Plot 18 Aylesbury Road ‘Thug’ tower will block out sunlight, architect says

News Desk (24 March, 2016) Housing

Internationally renowned architect poses his own alternative to "insulting" tower block proposal

8527Plot 18 block will "ruin views" and "cast shadow" over public space

An architect is battling  developers who plan to build a fifteen-storey block of flats at the end of his street – claiming the proposed building would block daylight from  a new public square.

Aylesbury Road resident Liam Hennessy, 61, who has designed theatres in Singapore, Melbourne and Belfast, has taken up a crusade to get Southwark Council and Notting Hill Housing Trust to re-think their  scheme.

The proposal is for four blocks of four, six, seven and fifteen storeys lined in stepped formations, and contain 116 units on the parcel of land between Dawes Street, Thurlow Street and Inville Road known as ‘Plot 18’.

Liam said: “A lot of buildings in London have names like The Gherkin or The Shard. I’m calling this thing The Thug. Their idea for the building and the community space beside it isn’t bad in itself, but they’ve gone about it all wrong.

“It would be acceptable if they shifted the entire thing 50 metres to the side, so the building’s edge touches Inville Road. In that position it will replace the vacant two-storey row of flats which is currently a brown-field site.

“The way they’re proposing it, it would completely block the view for all of us living on Aylesbury Road, and the public space they’re proposing would have all the sunlight blocked by the building.

“In the place I’m suggesting it, just 50 metres to the side, it would instead be parallel with Merrow Street and Inville Road, not blocking anyone’s view, and would mean the public space would get all the sunlight in the world. And it means they would get to keep the grassy areas and trees that already exist. I’m worried that people won’t understand the problem, but as an architect I think this is a two fingers up to our neighbourhood.”

Aylesbury Road neigbours against the plans. Liam Hennessy (second right), Karen Seago (far right).

Aylesbury Road neigbours against the plans. Liam Hennessy (second right), Karen Seago (far right).

Liam and his neighbours were also “shocked” by the proposal, because they say they had been shown so little about what it would actually be like.

“I only heard about it from a friend, so I decided to have a look at it myself,” Liam said.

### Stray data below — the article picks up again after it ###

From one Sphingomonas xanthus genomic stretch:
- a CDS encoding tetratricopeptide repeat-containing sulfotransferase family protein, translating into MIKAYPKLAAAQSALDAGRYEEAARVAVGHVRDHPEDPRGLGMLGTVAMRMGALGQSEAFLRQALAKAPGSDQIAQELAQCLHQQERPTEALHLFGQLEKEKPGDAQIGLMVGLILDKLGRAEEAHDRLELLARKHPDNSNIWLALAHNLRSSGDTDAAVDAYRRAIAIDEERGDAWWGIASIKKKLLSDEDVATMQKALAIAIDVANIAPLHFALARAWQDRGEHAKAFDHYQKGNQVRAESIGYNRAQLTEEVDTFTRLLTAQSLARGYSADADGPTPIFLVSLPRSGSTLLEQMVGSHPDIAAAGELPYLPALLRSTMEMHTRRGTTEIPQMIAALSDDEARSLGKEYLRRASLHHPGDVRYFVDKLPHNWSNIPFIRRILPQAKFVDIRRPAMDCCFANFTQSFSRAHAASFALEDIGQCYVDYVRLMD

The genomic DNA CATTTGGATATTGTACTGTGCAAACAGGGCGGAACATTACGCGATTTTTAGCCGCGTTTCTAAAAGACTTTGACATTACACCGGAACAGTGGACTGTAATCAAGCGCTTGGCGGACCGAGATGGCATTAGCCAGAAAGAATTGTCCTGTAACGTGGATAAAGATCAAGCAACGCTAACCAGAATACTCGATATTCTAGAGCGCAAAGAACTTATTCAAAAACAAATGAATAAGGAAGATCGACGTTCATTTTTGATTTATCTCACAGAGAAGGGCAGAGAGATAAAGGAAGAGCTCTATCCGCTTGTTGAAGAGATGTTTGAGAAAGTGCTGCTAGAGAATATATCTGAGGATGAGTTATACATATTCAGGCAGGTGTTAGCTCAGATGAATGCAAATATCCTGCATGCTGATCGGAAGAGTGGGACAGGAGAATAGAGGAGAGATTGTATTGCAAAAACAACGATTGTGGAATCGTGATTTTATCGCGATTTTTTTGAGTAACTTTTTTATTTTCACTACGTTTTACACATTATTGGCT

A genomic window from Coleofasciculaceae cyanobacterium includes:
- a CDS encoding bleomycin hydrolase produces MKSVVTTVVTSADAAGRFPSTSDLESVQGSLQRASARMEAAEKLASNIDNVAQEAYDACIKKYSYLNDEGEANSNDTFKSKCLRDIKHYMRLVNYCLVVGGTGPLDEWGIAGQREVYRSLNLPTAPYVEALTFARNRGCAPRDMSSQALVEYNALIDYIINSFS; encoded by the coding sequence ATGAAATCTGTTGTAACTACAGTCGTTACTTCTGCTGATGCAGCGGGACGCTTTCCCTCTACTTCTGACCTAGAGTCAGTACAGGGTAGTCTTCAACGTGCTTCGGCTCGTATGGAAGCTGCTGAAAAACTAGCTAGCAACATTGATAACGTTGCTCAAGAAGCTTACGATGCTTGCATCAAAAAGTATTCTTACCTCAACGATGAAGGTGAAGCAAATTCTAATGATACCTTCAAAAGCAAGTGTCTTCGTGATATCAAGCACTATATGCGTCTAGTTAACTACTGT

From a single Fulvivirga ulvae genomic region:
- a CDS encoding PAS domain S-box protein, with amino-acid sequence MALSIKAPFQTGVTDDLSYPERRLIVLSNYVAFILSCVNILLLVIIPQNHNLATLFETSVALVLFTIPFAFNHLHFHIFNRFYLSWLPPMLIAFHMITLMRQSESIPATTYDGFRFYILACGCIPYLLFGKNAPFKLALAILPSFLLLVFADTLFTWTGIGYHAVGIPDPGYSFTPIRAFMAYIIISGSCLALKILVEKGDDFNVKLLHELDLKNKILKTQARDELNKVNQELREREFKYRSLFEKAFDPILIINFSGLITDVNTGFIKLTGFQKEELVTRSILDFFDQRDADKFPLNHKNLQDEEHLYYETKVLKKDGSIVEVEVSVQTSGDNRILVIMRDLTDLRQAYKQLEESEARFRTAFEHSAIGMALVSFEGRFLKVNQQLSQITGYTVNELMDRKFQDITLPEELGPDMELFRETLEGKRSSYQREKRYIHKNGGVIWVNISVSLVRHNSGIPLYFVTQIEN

Karen Seago, one of Liam’s Aylesbury Road neighbours, also said the street felt unhappy not to be included as stake holders in the planning process.

“If we had known about this development and been consulted properly we would have made our objections far earlier,” Karen said.

“It would be great if the council asked Notting Hill to reconsider their plans for Aylesbury Square, and include the residents in what their overall planning views are for the borough.”

Liam's version (left) and council's version (right)

Liam Hennessy’s version (left) and council’s version (right)

A spokesman for Notting Hill said: “The current plans for plot 18, which will include a new library, medical and early-years facilities, reflect feedback from stakeholders, including local residents, with whom we have been consulting since 2014.

“We have held a total of 17 consultation events, most recently a workshop in February with residents from Aylesbury Road, Merrow Street and Wooler Street, where we found common ground on design changes to the buildings facing the conservation area.

“Our aim throughout has been to create the best solution possible for everyone living near or in this important new neighbourhood centre.”

Cllr Mark Williams, cabinet member for regeneration and new homes, said: “This site is key to deliver real benefits for local residents, including a modern medical centre and early years centre, as well as a brand new library.

“This builds on the outline planning approval that Notting Hill received last year. Local residents have been consulted and the majority who are directly affected by the proposals are supportive. Any impact on residents will also be addressed through the council’s planning process.”

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